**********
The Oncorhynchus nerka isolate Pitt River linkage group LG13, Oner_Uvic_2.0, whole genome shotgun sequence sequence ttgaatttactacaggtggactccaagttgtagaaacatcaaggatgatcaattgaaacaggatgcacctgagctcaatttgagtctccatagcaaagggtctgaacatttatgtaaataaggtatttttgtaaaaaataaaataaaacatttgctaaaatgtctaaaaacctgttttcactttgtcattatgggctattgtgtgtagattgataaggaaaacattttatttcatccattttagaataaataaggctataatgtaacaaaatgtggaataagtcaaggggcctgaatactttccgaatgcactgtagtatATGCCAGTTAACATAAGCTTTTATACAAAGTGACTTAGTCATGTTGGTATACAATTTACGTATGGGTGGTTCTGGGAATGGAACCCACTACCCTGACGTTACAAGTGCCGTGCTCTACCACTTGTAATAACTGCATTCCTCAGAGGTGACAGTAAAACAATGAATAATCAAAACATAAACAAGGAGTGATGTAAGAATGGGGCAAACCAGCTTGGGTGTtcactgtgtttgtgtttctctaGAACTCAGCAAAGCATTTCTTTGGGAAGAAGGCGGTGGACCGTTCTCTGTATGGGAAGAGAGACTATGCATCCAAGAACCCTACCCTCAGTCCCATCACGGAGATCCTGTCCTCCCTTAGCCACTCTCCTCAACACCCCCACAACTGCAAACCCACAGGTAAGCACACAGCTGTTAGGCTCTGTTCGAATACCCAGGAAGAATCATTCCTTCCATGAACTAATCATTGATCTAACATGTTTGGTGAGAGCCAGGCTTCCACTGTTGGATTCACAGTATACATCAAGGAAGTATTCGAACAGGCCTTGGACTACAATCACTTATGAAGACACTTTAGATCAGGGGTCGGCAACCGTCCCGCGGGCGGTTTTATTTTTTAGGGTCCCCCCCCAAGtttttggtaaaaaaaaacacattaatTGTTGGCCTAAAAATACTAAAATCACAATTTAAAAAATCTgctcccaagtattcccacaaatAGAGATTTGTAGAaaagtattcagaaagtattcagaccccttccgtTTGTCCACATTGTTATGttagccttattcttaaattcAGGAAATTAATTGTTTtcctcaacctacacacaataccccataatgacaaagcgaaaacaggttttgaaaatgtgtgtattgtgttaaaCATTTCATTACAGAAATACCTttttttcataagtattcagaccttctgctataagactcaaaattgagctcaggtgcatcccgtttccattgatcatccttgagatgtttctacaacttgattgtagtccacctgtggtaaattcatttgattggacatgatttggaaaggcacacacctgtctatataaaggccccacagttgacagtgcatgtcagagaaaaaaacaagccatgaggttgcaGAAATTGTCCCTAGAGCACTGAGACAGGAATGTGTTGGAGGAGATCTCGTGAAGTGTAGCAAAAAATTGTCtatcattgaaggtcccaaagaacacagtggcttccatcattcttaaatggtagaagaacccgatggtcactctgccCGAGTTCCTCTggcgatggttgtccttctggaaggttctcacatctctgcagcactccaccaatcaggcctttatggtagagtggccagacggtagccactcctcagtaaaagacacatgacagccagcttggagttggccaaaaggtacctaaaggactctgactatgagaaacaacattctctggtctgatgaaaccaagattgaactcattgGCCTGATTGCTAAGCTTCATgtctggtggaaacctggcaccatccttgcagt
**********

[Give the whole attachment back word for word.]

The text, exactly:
The Oncorhynchus nerka isolate Pitt River linkage group LG13, Oner_Uvic_2.0, whole genome shotgun sequence sequence ttgaatttactacaggtggactccaagttgtagaaacatcaaggatgatcaattgaaacaggatgcacctgagctcaatttgagtctccatagcaaagggtctgaacatttatgtaaataaggtatttttgtaaaaaataaaataaaacatttgctaaaatgtctaaaaacctgttttcactttgtcattatgggctattgtgtgtagattgataaggaaaacattttatttcatccattttagaataaataaggctataatgtaacaaaatgtggaataagtcaaggggcctgaatactttccgaatgcactgtagtatATGCCAGTTAACATAAGCTTTTATACAAAGTGACTTAGTCATGTTGGTATACAATTTACGTATGGGTGGTTCTGGGAATGGAACCCACTACCCTGACGTTACAAGTGCCGTGCTCTACCACTTGTAATAACTGCATTCCTCAGAGGTGACAGTAAAACAATGAATAATCAAAACATAAACAAGGAGTGATGTAAGAATGGGGCAAACCAGCTTGGGTGTtcactgtgtttgtgtttctctaGAACTCAGCAAAGCATTTCTTTGGGAAGAAGGCGGTGGACCGTTCTCTGTATGGGAAGAGAGACTATGCATCCAAGAACCCTACCCTCAGTCCCATCACGGAGATCCTGTCCTCCCTTAGCCACTCTCCTCAACACCCCCACAACTGCAAACCCACAGGTAAGCACACAGCTGTTAGGCTCTGTTCGAATACCCAGGAAGAATCATTCCTTCCATGAACTAATCATTGATCTAACATGTTTGGTGAGAGCCAGGCTTCCACTGTTGGATTCACAGTATACATCAAGGAAGTATTCGAACAGGCCTTGGACTACAATCACTTATGAAGACACTTTAGATCAGGGGTCGGCAACCGTCCCGCGGGCGGTTTTATTTTTTAGGGTCCCCCCCCAAGtttttggtaaaaaaaaacacattaatTGTTGGCCTAAAAATACTAAAATCACAATTTAAAAAATCTgctcccaagtattcccacaaatAGAGATTTGTAGAaaagtattcagaaagtattcagaccccttccgtTTGTCCACATTGTTATGttagccttattcttaaattcAGGAAATTAATTGTTTtcctcaacctacacacaataccccataatgacaaagcgaaaacaggttttgaaaatgtgtgtattgtgttaaaCATTTCATTACAGAAATACCTttttttcataagtattcagaccttctgctataagactcaaaattgagctcaggtgcatcccgtttccattgatcatccttgagatgtttctacaacttgattgtagtccacctgtggtaaattcatttgattggacatgatttggaaaggcacacacctgtctatataaaggccccacagttgacagtgcatgtcagagaaaaaaacaagccatgaggttgcaGAAATTGTCCCTAGAGCACTGAGACAGGAATGTGTTGGAGGAGATCTCGTGAAGTGTAGCAAAAAATTGTCtatcattgaaggtcccaaagaacacagtggcttccatcattcttaaatggtagaagaacccgatggtcactctgccCGAGTTCCTCTggcgatggttgtccttctggaaggttctcacatctctgcagcactccaccaatcaggcctttatggtagagtggccagacggtagccactcctcagtaaaagacacatgacagccagcttggagttggccaaaaggtacctaaaggactctgactatgagaaacaacattctctggtctgatgaaaccaagattgaactcattgGCCTGATTGCTAAGCTTCATgtctggtggaaacctggcaccatccttgcagt